Great Teams feel and act differently
High performance teams go beyond roles and goals. Anyone who has been part of a great team knows this. They know there is something intangible there. There is something at the root of it. Something which bonds the team together and empowers it.
Those who know sports teams, and those who play with these teams feel something in it greater than themselves, an us and them, an instinctual thing. There is something there worth making the sacrifice for, putting your physical well being at risk for. It’s tribal. It’s family. It’s engrained. It leads to the whole being greater than the sum of its parts. It means when someone makes a mistake, or a weaker member needs help, it’s there. Action is taken. WE succeed or WE do not succeed – together. These teams communicate, they adapt, they work together, they overcome obstacles together.
The best sports team leaders are those who would go through a brick wall for the team. Sometimes they do not speak or hardly at all they just do things. They inspire by being first to the danger, first to sacrifice, first to training. They are the sort of people you want in the trenches with you because you can trust them to cover you. To watch your back. Many times they are not the best player, but they are first on the team sheet. A first among equals. The guys you look to for inspiration when the going gets tough.
There is something else about these great teams and their leaders. They are serving something bigger, a vision, a history, a legacy. They are focused on something bigger then themselves. Maybe their community, their county, their country, their nation.
Someone once said there is no “I” in team and some smart-alec pointed out there is an “M E” … We can spot those who are part of the team but not of the teamwork. We know them. They stand apart. They can be driven by ego or selfish aims BUT they can also be driven apart when cliques form, when they don’t feel included in decisions or when they don’t feel empowered. Many teams assume they communicate enough, listen enough, provide enough autonomy to members but they often don’t. Disenfranchisement or disillusionment occurs.
In organisational teams we often do not generate these kinds of bonds, except perhaps over time. We should particularly for teams on longer projects with a significant budget. We know the roles and responsibilities but then so does a team numbered 1 to 15 or 1 to 11. What makes them effective is teamwork.
What make them great is a team identity, trust, communication, autonomy and alignment with the greater vision. Team Emotional Intelligence theory (Druskatt and Wolff) calls it Social Capital – which, when improved can effect a 25% improvement in performance – for teams who are already performing with average scores.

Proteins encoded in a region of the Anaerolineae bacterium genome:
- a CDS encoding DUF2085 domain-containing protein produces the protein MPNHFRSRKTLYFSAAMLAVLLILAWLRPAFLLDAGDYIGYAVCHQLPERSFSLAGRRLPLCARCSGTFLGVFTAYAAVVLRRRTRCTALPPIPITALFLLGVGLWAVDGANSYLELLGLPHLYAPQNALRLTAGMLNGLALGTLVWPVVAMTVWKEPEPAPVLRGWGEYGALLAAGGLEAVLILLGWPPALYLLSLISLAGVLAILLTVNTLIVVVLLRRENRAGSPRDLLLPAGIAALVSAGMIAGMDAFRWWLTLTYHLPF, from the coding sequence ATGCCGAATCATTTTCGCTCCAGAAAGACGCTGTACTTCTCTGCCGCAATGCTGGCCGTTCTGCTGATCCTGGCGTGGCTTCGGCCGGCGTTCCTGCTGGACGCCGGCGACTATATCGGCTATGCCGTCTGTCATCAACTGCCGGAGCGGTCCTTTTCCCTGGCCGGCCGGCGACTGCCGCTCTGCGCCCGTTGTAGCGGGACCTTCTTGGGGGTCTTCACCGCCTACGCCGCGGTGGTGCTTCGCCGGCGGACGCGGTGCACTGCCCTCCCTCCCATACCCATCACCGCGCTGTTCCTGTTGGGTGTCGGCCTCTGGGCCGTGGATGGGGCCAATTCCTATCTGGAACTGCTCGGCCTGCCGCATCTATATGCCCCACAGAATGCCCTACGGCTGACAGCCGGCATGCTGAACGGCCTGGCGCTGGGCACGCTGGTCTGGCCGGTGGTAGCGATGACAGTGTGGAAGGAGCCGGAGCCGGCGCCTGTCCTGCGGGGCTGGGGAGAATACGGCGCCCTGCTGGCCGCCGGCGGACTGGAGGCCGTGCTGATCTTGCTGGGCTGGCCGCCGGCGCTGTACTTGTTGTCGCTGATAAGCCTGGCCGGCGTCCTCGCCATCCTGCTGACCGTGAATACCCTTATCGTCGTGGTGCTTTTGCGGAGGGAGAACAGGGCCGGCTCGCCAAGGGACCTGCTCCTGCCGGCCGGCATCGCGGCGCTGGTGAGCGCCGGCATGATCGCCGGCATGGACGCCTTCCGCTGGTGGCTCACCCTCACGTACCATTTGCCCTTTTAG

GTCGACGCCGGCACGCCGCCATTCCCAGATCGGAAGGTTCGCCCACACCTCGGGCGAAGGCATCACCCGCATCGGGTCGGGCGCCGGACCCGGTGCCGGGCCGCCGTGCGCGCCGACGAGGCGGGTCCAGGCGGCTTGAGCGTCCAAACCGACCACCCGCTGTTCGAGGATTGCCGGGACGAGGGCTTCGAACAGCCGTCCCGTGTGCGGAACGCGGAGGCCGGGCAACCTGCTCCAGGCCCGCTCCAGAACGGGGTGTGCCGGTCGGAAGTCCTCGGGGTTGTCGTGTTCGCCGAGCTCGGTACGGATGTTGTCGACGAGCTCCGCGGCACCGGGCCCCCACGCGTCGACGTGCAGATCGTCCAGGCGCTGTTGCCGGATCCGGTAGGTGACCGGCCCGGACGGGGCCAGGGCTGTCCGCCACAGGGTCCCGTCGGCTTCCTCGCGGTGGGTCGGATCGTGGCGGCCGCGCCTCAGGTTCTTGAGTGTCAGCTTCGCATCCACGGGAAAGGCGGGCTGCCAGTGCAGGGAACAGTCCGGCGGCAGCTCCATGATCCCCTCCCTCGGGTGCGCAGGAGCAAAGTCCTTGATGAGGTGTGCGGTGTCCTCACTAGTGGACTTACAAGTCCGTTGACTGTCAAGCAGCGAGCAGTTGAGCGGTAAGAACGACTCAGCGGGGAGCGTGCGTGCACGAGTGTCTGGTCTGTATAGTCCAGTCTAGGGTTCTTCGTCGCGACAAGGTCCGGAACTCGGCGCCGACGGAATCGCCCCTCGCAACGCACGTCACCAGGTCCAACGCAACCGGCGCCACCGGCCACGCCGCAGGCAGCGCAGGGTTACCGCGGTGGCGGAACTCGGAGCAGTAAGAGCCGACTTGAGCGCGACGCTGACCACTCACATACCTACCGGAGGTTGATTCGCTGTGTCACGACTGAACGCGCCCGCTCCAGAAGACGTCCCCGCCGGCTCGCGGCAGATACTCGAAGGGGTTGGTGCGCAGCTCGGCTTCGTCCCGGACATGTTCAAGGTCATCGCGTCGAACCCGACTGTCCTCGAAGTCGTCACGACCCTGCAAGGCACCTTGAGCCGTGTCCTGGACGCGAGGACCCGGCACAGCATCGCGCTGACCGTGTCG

The team members know who they are, who they represent and what they are trying to achieve. They serve the higher purpose rather than their own purpose. Yes they know the goals, but they are also clear on the why of the goals. They work with their fellow team members, supporting the weaker ones and generating loyalty and engagement.
We can recognise from the talk within the team how successful they are likely to be. It’s not about being positive all the time but on understanding what outside control of the team, understanding that set-backs are temporary and specific. A famous study by Martin Seligman of American baseball teams monitored the language used after games in the media engagement to predict success. He suggested what he heard in these discussions could predict success. He also looked for more about a focus on WE rather than I and an ability to puts losses or problems in context. He then bet against the spread to prove his point. He won.
Great teams are driven by peer pressure to perform not their bosses. It’s about not letting down the other people on the team. At the end of that incredible movieBlack Hawk Down – one of the incredibly talented, effective and brave rangers turns to his buddy and says – When I go home people’ll ask me, “Hey Hoot, why do you do it man? What, you some kinda war junkie?” You know what I’ll say? I won’t say a goddamn word. Why? They won’t understand. They won’t understand why we do it. They won’t understand that it’s about the men next to you, and that’s it. That’s all it is.”